But smart consumers refusing to patronize terrible products and hockey towns are not mutually exclusive. Unsold seats in Vancouver, Boston, Edmonton and Calgary in the 1990s, for example, didn't mean they no longer were hockey towns. And the absolutely embarrassing number of empty seats in the United Center for Blackhawks games, contrary to the opinions of the mainstream media whose natural interests lie elsewhere and pounce on any chance to reconfirm their ignorance of the sport, is not indicative of a lack of passion for hockey in the Windy City. Rather, it illustrates an aversion to the Blackhawks' ownership and their lack of on-ice success. In my view, Boston and Chicago are better hockey towns than ever because the interest in the sport itself -- especially in college hockey-crazy Boston -- is as great as ever. They are wonderful hockey towns which hold the NHL, to slightly different degrees, at arm's length.
It's that simple.
In Denver, the terrible Rockies had some great players and intriguing soap opera elements, but didn't draw and moved to New Jersey in 1982. The Avalanche won the Stanley Cup immediately after arriving in Denver in 1995, officially haven't had an unsold ticket in nearly 11 years, yet now are conducting a season-ticket campaign (including ads on, ironically enough, Rockies baseball broadcasts). The sellout streak is about to end because of the perception that the franchise is slipping and season tickets aren't necessary to get into the arena, but that won't make Denver any less of a hockey town.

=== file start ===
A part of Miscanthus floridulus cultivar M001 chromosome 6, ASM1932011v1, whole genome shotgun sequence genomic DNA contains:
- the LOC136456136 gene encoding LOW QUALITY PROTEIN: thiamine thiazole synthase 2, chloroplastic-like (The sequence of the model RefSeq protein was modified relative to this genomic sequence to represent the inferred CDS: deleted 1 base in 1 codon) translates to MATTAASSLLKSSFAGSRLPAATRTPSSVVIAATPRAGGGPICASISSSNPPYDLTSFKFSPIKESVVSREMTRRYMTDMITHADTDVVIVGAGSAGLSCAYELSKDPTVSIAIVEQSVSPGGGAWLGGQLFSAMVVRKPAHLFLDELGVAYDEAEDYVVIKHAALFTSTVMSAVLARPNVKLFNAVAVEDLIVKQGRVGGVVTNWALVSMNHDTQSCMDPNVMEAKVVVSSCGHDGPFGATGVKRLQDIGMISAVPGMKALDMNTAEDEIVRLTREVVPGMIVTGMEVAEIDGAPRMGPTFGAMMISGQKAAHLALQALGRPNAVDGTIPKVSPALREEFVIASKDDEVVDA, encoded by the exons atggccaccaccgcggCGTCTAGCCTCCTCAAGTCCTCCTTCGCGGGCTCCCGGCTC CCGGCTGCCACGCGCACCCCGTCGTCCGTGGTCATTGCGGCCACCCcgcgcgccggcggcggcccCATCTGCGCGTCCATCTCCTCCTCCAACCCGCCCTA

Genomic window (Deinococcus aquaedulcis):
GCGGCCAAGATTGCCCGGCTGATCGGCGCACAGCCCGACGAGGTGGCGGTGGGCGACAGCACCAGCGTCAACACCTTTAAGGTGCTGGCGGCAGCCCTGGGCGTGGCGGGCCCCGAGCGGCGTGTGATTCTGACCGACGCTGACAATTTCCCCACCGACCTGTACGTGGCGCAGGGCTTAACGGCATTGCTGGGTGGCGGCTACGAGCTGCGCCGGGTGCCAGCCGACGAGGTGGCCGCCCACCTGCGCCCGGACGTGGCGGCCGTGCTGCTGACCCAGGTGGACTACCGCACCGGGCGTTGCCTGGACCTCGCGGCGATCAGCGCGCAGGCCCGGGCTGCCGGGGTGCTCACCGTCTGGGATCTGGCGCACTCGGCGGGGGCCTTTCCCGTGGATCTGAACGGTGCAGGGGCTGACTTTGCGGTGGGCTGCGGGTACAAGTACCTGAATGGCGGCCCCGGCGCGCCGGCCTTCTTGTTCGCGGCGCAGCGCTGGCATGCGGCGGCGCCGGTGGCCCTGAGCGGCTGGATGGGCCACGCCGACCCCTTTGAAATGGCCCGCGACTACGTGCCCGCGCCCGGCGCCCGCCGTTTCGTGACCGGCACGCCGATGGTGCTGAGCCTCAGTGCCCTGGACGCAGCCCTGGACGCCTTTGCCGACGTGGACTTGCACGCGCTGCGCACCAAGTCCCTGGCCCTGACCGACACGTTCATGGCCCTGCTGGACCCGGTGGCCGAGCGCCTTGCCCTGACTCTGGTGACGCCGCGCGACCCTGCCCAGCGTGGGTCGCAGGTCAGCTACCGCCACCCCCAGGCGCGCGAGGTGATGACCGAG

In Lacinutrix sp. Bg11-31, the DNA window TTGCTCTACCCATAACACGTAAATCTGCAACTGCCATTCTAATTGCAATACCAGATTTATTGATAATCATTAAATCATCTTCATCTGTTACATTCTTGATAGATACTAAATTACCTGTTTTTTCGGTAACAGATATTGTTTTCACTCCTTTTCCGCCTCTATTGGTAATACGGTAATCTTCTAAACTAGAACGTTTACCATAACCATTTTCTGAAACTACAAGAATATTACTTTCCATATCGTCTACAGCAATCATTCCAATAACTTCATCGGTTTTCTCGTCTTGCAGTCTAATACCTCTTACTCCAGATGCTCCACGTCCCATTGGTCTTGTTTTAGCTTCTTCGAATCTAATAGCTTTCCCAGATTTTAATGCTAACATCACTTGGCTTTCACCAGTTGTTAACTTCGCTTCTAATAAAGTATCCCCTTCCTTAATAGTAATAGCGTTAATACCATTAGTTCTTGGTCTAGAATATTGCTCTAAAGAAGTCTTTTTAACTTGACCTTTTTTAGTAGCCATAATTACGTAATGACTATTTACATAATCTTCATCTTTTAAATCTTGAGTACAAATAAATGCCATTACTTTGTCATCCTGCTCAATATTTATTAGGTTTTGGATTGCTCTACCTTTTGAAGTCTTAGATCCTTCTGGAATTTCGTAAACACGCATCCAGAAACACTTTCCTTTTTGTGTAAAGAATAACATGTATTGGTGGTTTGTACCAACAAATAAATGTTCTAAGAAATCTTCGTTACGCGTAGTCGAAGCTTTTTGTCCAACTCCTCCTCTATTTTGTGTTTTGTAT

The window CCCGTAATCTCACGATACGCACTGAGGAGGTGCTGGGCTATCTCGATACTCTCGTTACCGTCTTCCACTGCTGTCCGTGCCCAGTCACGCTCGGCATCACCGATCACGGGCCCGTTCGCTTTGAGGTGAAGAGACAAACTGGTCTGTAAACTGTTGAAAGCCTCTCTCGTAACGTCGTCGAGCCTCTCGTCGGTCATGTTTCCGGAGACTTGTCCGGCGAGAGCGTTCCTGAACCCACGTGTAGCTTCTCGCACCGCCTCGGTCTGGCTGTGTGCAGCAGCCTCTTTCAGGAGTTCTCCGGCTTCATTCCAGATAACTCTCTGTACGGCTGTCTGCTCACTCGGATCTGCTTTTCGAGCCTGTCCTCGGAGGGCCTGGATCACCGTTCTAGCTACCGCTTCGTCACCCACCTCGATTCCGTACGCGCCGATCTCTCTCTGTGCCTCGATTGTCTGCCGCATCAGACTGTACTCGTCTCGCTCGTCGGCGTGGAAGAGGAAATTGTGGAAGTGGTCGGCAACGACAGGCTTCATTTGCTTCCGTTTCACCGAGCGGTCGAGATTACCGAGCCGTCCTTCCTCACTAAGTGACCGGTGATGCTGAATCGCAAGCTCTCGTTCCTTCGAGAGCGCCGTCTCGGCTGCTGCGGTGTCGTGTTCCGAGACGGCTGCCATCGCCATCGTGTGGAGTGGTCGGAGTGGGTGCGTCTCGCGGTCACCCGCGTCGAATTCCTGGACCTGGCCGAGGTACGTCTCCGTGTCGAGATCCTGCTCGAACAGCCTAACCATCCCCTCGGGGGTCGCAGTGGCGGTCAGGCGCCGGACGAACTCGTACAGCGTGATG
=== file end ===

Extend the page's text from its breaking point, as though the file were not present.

Over the years, though, my definition of what constitutes a hockey town has evolved to go beyond simply NHL support.
Of course, if the phrase used is "Hockeytown, U.S.A.," with a capital H, that means you're acknowledging the Red Wings' ingenuity in copyrighting the term and agree that it's a fair description simply because several of the team's fans actually live within the city limits of Detroit, rather than in the suburbs or on the other side of the Detroit-Windsor Tunnel.
(Teasing is always part of the hockey town debate -- as is the tendency of some folks to take the teasing too seriously.)
So, many years after first pondering the subject, here are my additional standards for what constitutes a (good) hockey town:
-- At least one radio sports talk show host in town can discuss who should play the point on the power play.